By You! Choose your own adventure
Kitchen Thyme https://kitchenthyme.moxie.consulting/
If you haven’t already done so, it’s time to start thinking about a menu change for spring. People lighten up their diets in the spring to slough off the heavy winter foods and prepare their bodies for the warmer and more active months. So, get rid of that cottage pie and chicken pot pie until next Fall, and put a springtime focus in your menu.
Asparagus is a go to on the hot bar for spring. Easy to prepare and popular with the community, it is truly the harbinger of spring. If you have a local grower in your area, start a conversation with them about what they do with their “seconds”. Many asparagus farmers have great quantities of asparagus that they cannot sell to top tier produce departments and thats where the deli can really come in and make a profit and help a local farmer.
These seconds are just fine for roasting whole for the hot bar, and if you get some that are too bloomed, then make a soup, or cut them up into a stir fry or fried rice.
Here is great asparagus soup recipe. Spring is comin’ Bring it on!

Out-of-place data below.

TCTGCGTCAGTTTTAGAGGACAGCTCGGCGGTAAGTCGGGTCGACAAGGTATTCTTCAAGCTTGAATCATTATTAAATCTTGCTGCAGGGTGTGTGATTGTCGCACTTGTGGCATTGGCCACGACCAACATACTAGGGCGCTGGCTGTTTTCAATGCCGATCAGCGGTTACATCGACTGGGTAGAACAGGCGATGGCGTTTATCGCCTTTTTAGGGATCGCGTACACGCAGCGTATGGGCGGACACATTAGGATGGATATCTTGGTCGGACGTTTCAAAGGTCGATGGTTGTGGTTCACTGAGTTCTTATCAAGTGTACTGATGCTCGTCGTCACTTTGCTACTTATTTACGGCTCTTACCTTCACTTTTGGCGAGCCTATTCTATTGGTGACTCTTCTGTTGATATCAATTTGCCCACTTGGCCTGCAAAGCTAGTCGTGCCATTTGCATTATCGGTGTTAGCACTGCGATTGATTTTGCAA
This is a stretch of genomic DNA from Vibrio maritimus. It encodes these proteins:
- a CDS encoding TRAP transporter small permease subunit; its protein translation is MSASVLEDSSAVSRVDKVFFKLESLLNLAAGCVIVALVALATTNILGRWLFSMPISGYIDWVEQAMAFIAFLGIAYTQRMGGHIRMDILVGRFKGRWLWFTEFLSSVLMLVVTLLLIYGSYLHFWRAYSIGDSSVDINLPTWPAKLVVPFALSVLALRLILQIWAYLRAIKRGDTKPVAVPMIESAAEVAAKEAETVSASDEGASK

Cream of Asparagus Soup
A flavorful and easy soup, sure to delight! This recipe makes 22 Qts.
- 10 lbs organic asparagus
- 6 qts chicken stock
- 3/4 cup organic butter
- 3 cups finely diced organic onion
- 3 cups finely diced organic leeks (white parts only)
- 1/3 cup minced organic garlic
- 2 tsp salt
- 1 tsp organic black pepper
- 1/2 cup organic heavy cream
- Cut the asparagus tips, about 1 to 1 1/2 inches in length, set aside.
- Cut or break off the woody ends from each spear and set aside.
- Cut the remaining tender stalks into 1/2-inch pieces, set aside.
- In a medium pot, bring the chicken stock to a boil. Add the tough woody stems, lower the heat and simmer to infuse with asparagus flavor, 20 to 30 minutes. Then, remove asparagus with a slotted spoon and discard, reserving the stock.
- Add the asparagus tips to the stock and blanch until tender, 1 to 1 1/2 minutes. Remove with a strainer and refresh in an ice water bath. Drain and put in a hotel pan, set aside.
- In another medium stockpot, melt the butter over medium-high heat. When foamy, add the onion and leeks and cook until tender, about 3 minutes.
- Add the garlic and cook until fragrant, about 1 minute.
- Add the chopped asparagus stalks, salt, and pepper, and cook, stirring, for 2 minutes.
- Add the reserved broth and simmer until the asparagus are very tender, 15 to 20 minutes. Remove from the heat.
- With a hand-immersion blender or in batches in a food processor, puree the soup until smooth. Taste and adjust the seasoning.
- Add cream and asparagus tips.
- When reheating this soup, be careful to keep the temperature low to avoid boiling. Boiling the soup upon reheat will cause it to separate.
By Moxie Consulting
Kitchen Thyme https://kitchenthyme.moxie.consulting/